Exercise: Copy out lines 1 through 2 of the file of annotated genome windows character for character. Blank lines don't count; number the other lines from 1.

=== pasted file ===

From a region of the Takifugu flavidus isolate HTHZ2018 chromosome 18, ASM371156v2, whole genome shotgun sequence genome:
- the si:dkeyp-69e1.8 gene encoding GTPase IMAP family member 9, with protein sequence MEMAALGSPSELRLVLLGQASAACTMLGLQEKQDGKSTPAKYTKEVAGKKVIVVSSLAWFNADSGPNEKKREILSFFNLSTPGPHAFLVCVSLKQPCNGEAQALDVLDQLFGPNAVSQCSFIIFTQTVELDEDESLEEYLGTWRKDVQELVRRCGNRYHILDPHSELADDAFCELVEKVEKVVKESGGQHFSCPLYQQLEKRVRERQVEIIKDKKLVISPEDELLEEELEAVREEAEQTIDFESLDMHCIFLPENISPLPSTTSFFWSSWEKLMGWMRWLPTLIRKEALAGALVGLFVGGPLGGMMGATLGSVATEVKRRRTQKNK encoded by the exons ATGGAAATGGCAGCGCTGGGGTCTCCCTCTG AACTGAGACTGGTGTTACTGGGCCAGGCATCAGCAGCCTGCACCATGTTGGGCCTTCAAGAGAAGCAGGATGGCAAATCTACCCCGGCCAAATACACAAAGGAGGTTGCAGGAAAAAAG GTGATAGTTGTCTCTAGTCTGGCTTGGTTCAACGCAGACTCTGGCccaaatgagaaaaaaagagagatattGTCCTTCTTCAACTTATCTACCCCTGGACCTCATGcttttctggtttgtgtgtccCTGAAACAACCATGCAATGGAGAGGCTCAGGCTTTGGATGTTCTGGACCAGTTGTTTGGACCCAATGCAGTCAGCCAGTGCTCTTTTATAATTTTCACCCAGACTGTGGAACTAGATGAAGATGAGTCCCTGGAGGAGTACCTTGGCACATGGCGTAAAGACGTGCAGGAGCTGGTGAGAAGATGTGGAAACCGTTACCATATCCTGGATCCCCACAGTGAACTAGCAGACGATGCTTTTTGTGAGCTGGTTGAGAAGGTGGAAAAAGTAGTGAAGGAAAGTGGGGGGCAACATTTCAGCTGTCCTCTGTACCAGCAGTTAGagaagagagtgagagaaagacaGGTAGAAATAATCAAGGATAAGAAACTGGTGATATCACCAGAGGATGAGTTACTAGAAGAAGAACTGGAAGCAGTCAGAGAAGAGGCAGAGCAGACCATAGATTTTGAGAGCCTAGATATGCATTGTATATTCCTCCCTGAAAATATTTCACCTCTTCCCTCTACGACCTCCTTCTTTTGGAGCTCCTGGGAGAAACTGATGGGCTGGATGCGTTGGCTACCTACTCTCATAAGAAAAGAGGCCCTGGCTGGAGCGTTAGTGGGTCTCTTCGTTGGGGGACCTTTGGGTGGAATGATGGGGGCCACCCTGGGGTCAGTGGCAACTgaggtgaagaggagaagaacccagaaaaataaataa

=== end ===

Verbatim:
From a region of the Takifugu flavidus isolate HTHZ2018 chromosome 18, ASM371156v2, whole genome shotgun sequence genome:
- the si:dkeyp-69e1.8 gene encoding GTPase IMAP family member 9, with protein sequence MEMAALGSPSELRLVLLGQASAACTMLGLQEKQDGKSTPAKYTKEVAGKKVIVVSSLAWFNADSGPNEKKREILSFFNLSTPGPHAFLVCVSLKQPCNGEAQALDVLDQLFGPNAVSQCSFIIFTQTVELDEDESLEEYLGTWRKDVQELVRRCGNRYHILDPHSELADDAFCELVEKVEKVVKESGGQHFSCPLYQQLEKRVRERQVEIIKDKKLVISPEDELLEEELEAVREEAEQTIDFESLDMHCIFLPENISPLPSTTSFFWSSWEKLMGWMRWLPTLIRKEALAGALVGLFVGGPLGGMMGATLGSVATEVKRRRTQKNK encoded by the exons ATGGAAATGGCAGCGCTGGGGTCTCCCTCTG AACTGAGACTGGTGTTACTGGGCCAGGCATCAGCAGCCTGCACCATGTTGGGCCTTCAAGAGAAGCAGGATGGCAAATCTACCCCGGCCAAATACACAAAGGAGGTTGCAGGAAAAAAG GTGATAGTTGTCTCTAGTCTGGCTTGGTTCAACGCAGACTCTGGCccaaatgagaaaaaaagagagatattGTCCTTCTTCAACTTATCTACCCCTGGACCTCATGcttttctggtttgtgtgtccCTGAAACAACCATGCAATGGAGAGGCTCAGGCTTTGGATGTTCTGGACCAGTTGTTTGGACCCAATGCAGTCAGCCAGTGCTCTTTTATAATTTTCACCCAGACTGTGGAACTAGATGAAGATGAGTCCCTGGAGGAGTACCTTGGCACATGGCGTAAAGACGTGCAGGAGCTGGTGAGAAGATGTGGAAACCGTTACCATATCCTGGATCCCCACAGTGAACTAGCAGACGATGCTTTTTGTGAGCTGGTTGAGAAGGTGGAAAAAGTAGTGAAGGAAAGTGGGGGGCAACATTTCAGCTGTCCTCTGTACCAGCAGTTAGagaagagagtgagagaaagacaGGTAGAAATAATCAAGGATAAGAAACTGGTGATATCACCAGAGGATGAGTTACTAGAAGAAGAACTGGAAGCAGTCAGAGAAGAGGCAGAGCAGACCATAGATTTTGAGAGCCTAGATATGCATTGTATATTCCTCCCTGAAAATATTTCACCTCTTCCCTCTACGACCTCCTTCTTTTGGAGCTCCTGGGAGAAACTGATGGGCTGGATGCGTTGGCTACCTACTCTCATAAGAAAAGAGGCCCTGGCTGGAGCGTTAGTGGGTCTCTTCGTTGGGGGACCTTTGGGTGGAATGATGGGGGCCACCCTGGGGTCAGTGGCAACTgaggtgaagaggagaagaacccagaaaaataaataa